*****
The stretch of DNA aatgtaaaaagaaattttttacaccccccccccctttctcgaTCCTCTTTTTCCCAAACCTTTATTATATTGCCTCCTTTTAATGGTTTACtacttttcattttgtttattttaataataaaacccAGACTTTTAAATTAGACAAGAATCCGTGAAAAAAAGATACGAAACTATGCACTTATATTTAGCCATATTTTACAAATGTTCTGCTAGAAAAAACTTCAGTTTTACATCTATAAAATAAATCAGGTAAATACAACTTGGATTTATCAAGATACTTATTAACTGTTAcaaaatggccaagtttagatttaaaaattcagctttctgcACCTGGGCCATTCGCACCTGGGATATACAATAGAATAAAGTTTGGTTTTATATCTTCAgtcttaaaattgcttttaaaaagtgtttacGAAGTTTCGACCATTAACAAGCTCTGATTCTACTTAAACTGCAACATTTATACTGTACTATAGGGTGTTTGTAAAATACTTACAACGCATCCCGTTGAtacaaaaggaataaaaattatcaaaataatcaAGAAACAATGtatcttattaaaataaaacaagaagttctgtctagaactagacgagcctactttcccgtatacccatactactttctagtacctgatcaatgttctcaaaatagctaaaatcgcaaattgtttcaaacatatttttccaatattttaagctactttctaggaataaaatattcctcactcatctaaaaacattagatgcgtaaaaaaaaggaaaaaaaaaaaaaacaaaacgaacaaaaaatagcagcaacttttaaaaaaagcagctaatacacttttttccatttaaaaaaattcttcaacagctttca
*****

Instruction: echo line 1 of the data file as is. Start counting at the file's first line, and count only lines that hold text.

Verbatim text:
The stretch of DNA aatgtaaaaagaaattttttacaccccccccccctttctcgaTCCTCTTTTTCCCAAACCTTTATTATATTGCCTCCTTTTAATGGTTTACtacttttcattttgtttattttaataataaaacccAGACTTTTAAATTAGACAAGAATCCGTGAAAAAAAGATACGAAACTATGCACTTATATTTAGCCATATTTTACAAATGTTCTGCTAGAAAAAACTTCAGTTTTACATCTATAAAATAAATCAGGTAAATACAACTTGGATTTATCAAGATACTTATTAACTGTTAcaaaatggccaagtttagatttaaaaattcagctttctgcACCTGGGCCATTCGCACCTGGGATATACAATAGAATAAAGTTTGGTTTTATATCTTCAgtcttaaaattgcttttaaaaagtgtttacGAAGTTTCGACCATTAACAAGCTCTGATTCTACTTAAACTGCAACATTTATACTGTACTATAGGGTGTTTGTAAAATACTTACAACGCATCCCGTTGAtacaaaaggaataaaaattatcaaaataatcaAGAAACAATGtatcttattaaaataaaacaagaagttctgtctagaactagacgagcctactttcccgtatacccatactactttctagtacctgatcaatgttctcaaaatagctaaaatcgcaaattgtttcaaacatatttttccaatattttaagctactttctaggaataaaatattcctcactcatctaaaaacattagatgcgtaaaaaaaaggaaaaaaaaaaaaaacaaaacgaacaaaaaatagcagcaacttttaaaaaaagcagctaatacacttttttccatttaaaaaaattcttcaacagctttca